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Unsolicited Versus Solicited: Credit Ratings and Bond Yields

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  • Seung Han
  • William Moore
  • Yoon Shin

    ()

  • Seongbaek Yi

Abstract

This paper is the first attempt to analyze Standard & Poor’s unsolicited and solicited ratings by using bond-yield data in Japan. Our findings show that there are differences in firm characteristics between firms seeking solicited ratings and those that receive unsolicited ratings. Firms with solicited ratings have less information asymmetry and are more likely to be owned by foreign investors, generate more revenue from exports, be cross-listed in the US, and have higher firm quality. But, firms with unsolicited ratings pay higher costs for debt, and their bond prices react more strongly to credit-rating changes. Yield spreads for new bonds with unsolicited ratings are higher than those with solicited ratings, because unsolicited ratings have higher information asymmetry, and investors therefore demand higher yields. We find that bond-price reactions to the announcements of unsolicited rating downgrades (upgrades) are negative (positive) and significant, while bond prices do not react significantly to solicited rating downgrades or upgrades. Copyright Springer Science+Business Media, LLC 2013

Suggested Citation

  • Seung Han & William Moore & Yoon Shin & Seongbaek Yi, 2013. "Unsolicited Versus Solicited: Credit Ratings and Bond Yields," Journal of Financial Services Research, Springer;Western Finance Association, vol. 43(3), pages 293-319, June.
  • Handle: RePEc:kap:jfsres:v:43:y:2013:i:3:p:293-319
    DOI: 10.1007/s10693-012-0137-z
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    References listed on IDEAS

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    1. Winnie P. H. Poon & Michael Firth, 2005. "Are Unsolicited Credit Ratings Lower? International Evidence From Bank Ratings," Journal of Business Finance & Accounting, Wiley Blackwell, vol. 32(9-10), pages 1741-1771.
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    6. Winnie P. H. Poon & Junsoo Lee & Benton E. Gup, 2009. "Do Solicitations Matter in Bank Credit Ratings? Results from a Study of 72 Countries," Journal of Money, Credit and Banking, Blackwell Publishing, vol. 41(2-3), pages 285-314, March.
    7. Frank, Murray Z. & Goyal, Vidhan K., 2003. "Testing the pecking order theory of capital structure," Journal of Financial Economics, Elsevier, vol. 67(2), pages 217-248, February.
    8. Ronald W. Best & Charles W. Hodges & Bing-Xuan Lin, 2004. "Does Information Asymmetry Explain The Diversification Discount?," Journal of Financial Research, Southern Finance Association;Southwestern Finance Association, vol. 27(2), pages 235-249.
    9. Tang, Tony T., 2009. "Information asymmetry and firms' credit market access: Evidence from Moody's credit rating format refinement," Journal of Financial Economics, Elsevier, vol. 93(2), pages 325-351, August.
    10. Douglas W. Diamond, 1984. "Financial Intermediation and Delegated Monitoring," Review of Economic Studies, Oxford University Press, vol. 51(3), pages 393-414.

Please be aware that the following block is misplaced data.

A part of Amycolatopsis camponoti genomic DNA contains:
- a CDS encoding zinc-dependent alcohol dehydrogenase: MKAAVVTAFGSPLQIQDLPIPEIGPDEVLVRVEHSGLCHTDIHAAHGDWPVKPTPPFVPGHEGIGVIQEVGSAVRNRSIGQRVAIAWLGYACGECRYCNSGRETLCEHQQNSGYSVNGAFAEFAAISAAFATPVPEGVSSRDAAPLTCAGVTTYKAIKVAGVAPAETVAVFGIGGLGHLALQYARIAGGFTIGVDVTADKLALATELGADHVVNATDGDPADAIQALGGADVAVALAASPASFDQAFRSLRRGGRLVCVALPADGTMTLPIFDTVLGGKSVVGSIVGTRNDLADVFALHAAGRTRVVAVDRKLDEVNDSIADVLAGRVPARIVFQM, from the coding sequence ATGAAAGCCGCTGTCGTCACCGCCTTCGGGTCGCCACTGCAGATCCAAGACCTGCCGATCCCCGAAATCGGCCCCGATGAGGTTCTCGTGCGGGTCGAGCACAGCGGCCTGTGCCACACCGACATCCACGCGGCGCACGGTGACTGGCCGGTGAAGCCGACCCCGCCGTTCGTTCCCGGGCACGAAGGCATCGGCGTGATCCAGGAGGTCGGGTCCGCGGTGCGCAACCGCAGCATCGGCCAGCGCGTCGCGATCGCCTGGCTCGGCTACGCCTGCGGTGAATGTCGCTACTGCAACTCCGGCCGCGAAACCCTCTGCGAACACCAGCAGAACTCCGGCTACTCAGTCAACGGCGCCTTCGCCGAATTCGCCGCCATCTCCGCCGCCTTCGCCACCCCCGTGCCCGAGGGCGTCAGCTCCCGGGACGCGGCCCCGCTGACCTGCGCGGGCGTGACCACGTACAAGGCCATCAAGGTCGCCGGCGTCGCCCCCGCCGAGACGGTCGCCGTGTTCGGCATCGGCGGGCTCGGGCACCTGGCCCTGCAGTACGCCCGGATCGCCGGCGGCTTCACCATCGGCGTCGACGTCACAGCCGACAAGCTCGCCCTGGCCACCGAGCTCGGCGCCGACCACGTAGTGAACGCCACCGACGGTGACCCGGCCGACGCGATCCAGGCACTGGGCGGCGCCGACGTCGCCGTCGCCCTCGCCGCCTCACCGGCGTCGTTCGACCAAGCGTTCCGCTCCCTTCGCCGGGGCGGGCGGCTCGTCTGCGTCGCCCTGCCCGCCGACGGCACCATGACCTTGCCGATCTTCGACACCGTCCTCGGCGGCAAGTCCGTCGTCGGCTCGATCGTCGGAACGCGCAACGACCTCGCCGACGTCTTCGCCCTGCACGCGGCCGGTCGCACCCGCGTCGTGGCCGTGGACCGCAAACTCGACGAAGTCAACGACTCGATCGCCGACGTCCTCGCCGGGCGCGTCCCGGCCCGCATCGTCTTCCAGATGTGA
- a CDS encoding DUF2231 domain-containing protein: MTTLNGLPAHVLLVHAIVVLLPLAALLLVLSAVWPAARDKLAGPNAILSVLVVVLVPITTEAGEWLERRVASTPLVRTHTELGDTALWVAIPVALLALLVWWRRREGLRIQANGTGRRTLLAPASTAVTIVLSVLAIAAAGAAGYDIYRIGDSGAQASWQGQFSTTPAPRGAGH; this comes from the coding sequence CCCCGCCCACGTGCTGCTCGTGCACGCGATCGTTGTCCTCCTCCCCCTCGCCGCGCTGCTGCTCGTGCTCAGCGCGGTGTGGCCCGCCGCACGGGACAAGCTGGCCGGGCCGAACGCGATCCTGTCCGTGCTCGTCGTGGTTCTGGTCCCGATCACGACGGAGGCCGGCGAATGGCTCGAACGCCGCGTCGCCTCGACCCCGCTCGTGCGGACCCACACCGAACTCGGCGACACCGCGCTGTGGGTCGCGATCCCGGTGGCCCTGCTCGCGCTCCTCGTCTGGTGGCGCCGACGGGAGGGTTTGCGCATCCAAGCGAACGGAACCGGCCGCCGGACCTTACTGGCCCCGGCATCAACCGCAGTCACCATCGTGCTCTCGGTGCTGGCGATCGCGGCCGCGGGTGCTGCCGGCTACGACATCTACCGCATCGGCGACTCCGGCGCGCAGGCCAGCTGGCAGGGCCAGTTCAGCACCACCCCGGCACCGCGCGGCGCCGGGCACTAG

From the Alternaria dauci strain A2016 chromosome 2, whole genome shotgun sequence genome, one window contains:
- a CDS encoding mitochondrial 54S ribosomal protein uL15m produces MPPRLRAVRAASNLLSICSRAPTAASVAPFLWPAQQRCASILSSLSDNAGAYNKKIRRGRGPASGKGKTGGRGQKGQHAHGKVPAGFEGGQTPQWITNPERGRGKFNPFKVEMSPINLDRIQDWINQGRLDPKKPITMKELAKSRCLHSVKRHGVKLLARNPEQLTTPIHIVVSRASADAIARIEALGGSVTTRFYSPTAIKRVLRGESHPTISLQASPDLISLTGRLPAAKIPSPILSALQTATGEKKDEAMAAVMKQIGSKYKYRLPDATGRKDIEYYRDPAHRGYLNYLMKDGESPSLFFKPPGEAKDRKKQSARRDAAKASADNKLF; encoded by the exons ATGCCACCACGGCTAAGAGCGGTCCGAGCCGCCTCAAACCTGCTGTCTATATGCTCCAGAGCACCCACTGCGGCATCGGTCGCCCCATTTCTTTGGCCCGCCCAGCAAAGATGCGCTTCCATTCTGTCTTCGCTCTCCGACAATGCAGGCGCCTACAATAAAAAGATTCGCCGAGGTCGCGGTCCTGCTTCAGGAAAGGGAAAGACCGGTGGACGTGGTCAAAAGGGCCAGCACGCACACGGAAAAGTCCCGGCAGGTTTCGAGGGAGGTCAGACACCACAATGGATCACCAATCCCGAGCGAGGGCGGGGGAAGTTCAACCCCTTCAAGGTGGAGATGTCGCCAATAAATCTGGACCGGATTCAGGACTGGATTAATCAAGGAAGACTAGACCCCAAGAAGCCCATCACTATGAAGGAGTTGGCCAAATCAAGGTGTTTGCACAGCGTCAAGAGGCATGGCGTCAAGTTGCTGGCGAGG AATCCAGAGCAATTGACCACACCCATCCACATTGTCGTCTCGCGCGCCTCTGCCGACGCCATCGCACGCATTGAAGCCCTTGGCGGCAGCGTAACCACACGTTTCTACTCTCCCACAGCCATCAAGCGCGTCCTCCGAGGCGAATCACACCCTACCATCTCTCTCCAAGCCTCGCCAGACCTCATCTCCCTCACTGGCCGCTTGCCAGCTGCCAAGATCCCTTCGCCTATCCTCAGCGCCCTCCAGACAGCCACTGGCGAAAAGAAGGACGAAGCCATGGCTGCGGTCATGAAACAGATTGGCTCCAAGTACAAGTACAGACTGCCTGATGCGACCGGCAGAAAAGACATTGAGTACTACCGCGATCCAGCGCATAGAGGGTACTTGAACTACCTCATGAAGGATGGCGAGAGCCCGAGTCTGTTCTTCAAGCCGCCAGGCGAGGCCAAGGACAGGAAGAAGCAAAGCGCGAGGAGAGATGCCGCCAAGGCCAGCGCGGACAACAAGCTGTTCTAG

11. Heckman, James, 2013. "Sample selection bias as a specification error," Applied Econometrics, Publishing House "SINERGIA PRESS", vol. 31(3), pages 129-137.
    12. Li, Joanne & Shin, Yoon S. & Moore, William T., 2006. "Reactions of Japanese markets to changes in credit ratings by global and local agencies," Journal of Banking & Finance, Elsevier, vol. 30(3), pages 1007-1021, March.
    13. Bappaditya Mukhopadhyay, 2006. "Existence of Unsolicited Ratings," Asia-Pacific Financial Markets, Springer;Japanese Association of Financial Economics and Engineering, vol. 13(3), pages 207-233, September.
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    15. Seung Han & Yoon Shin & Walter Reinhart & William Moore, 2009. "Market Segmentation Effects in Corporate Credit Rating Changes: The Case of Emerging Markets," Journal of Financial Services Research, Springer;Western Finance Association, vol. 35(2), pages 141-166, April.
    16. Giuliano Iannotta, 2006. "Testing for Opaqueness in the European Banking Industry: Evidence from Bond Credit Ratings," Journal of Financial Services Research, Springer;Western Finance Association, vol. 30(3), pages 287-309, December.
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    Cited by:

    1. Yu-Li Huang & Chung-Hua Shen, 2015. "The Sovereign Effect on Bank Credit Ratings," Journal of Financial Services Research, Springer;Western Finance Association, vol. 47(3), pages 341-379, June.
    2. Byoun, Soku & Fulkerson, Jon A. & Han, Seung Hun & Shin, Yoon S., 2014. "Are unsolicited ratings biased? Evidence from long-run stock performance," Journal of Banking & Finance, Elsevier, vol. 42(C), pages 326-338.
    3. Mohamed Abulgasem A. Elhaj & Nurul Aini Muhamed & Nathasa Mazna Ramli & Nor Balkish Zakaria, 2016. "Ownership Monitoring Mechanism over Sukuk Credit Rating," International Journal of Academic Research in Business and Social Sciences, Human Resource Management Academic Research Society, International Journal of Academic Research in Business and Social Sciences, vol. 6(12), pages 700-720, December.

    More about this item

    Keywords

    Credit ratings; Unsolicited ratings; Yield Spreads; G14; G15; G24;

    JEL classification:

    • G14 - Financial Economics - - General Financial Markets - - - Information and Market Efficiency; Event Studies; Insider Trading
    • G15 - Financial Economics - - General Financial Markets - - - International Financial Markets
    • G24 - Financial Economics - - Financial Institutions and Services - - - Investment Banking; Venture Capital; Brokerage

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